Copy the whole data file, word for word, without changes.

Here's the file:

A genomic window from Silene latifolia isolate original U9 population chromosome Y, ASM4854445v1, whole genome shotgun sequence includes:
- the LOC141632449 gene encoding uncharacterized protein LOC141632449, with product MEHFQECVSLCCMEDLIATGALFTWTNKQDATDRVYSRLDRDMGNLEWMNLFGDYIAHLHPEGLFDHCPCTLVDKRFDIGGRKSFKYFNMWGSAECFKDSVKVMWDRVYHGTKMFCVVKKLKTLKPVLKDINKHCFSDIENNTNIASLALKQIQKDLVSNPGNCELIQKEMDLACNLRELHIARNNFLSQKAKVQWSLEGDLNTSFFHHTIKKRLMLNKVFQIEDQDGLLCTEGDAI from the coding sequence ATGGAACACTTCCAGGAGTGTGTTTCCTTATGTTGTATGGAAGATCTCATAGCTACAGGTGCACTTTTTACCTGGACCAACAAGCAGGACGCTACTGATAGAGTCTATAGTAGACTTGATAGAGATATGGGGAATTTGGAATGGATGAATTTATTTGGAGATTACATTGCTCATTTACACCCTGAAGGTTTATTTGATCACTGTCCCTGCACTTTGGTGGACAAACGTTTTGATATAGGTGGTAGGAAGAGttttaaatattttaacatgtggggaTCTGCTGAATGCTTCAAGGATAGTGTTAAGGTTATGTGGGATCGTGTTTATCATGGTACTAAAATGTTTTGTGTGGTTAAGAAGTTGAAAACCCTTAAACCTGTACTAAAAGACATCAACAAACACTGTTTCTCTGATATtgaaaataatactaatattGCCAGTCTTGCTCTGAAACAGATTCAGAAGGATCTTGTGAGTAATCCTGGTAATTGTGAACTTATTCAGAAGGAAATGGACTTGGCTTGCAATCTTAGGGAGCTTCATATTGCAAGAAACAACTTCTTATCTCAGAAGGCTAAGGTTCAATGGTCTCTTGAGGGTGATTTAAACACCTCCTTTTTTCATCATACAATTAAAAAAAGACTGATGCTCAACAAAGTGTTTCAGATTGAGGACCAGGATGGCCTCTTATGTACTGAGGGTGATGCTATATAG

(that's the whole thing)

A genomic window from Silene latifolia isolate original U9 population chromosome Y, ASM4854445v1, whole genome shotgun sequence includes:
- the LOC141632449 gene encoding uncharacterized protein LOC141632449, with product MEHFQECVSLCCMEDLIATGALFTWTNKQDATDRVYSRLDRDMGNLEWMNLFGDYIAHLHPEGLFDHCPCTLVDKRFDIGGRKSFKYFNMWGSAECFKDSVKVMWDRVYHGTKMFCVVKKLKTLKPVLKDINKHCFSDIENNTNIASLALKQIQKDLVSNPGNCELIQKEMDLACNLRELHIARNNFLSQKAKVQWSLEGDLNTSFFHHTIKKRLMLNKVFQIEDQDGLLCTEGDAI from the coding sequence ATGGAACACTTCCAGGAGTGTGTTTCCTTATGTTGTATGGAAGATCTCATAGCTACAGGTGCACTTTTTACCTGGACCAACAAGCAGGACGCTACTGATAGAGTCTATAGTAGACTTGATAGAGATATGGGGAATTTGGAATGGATGAATTTATTTGGAGATTACATTGCTCATTTACACCCTGAAGGTTTATTTGATCACTGTCCCTGCACTTTGGTGGACAAACGTTTTGATATAGGTGGTAGGAAGAGttttaaatattttaacatgtggggaTCTGCTGAATGCTTCAAGGATAGTGTTAAGGTTATGTGGGATCGTGTTTATCATGGTACTAAAATGTTTTGTGTGGTTAAGAAGTTGAAAACCCTTAAACCTGTACTAAAAGACATCAACAAACACTGTTTCTCTGATATtgaaaataatactaatattGCCAGTCTTGCTCTGAAACAGATTCAGAAGGATCTTGTGAGTAATCCTGGTAATTGTGAACTTATTCAGAAGGAAATGGACTTGGCTTGCAATCTTAGGGAGCTTCATATTGCAAGAAACAACTTCTTATCTCAGAAGGCTAAGGTTCAATGGTCTCTTGAGGGTGATTTAAACACCTCCTTTTTTCATCATACAATTAAAAAAAGACTGATGCTCAACAAAGTGTTTCAGATTGAGGACCAGGATGGCCTCTTATGTACTGAGGGTGATGCTATATAG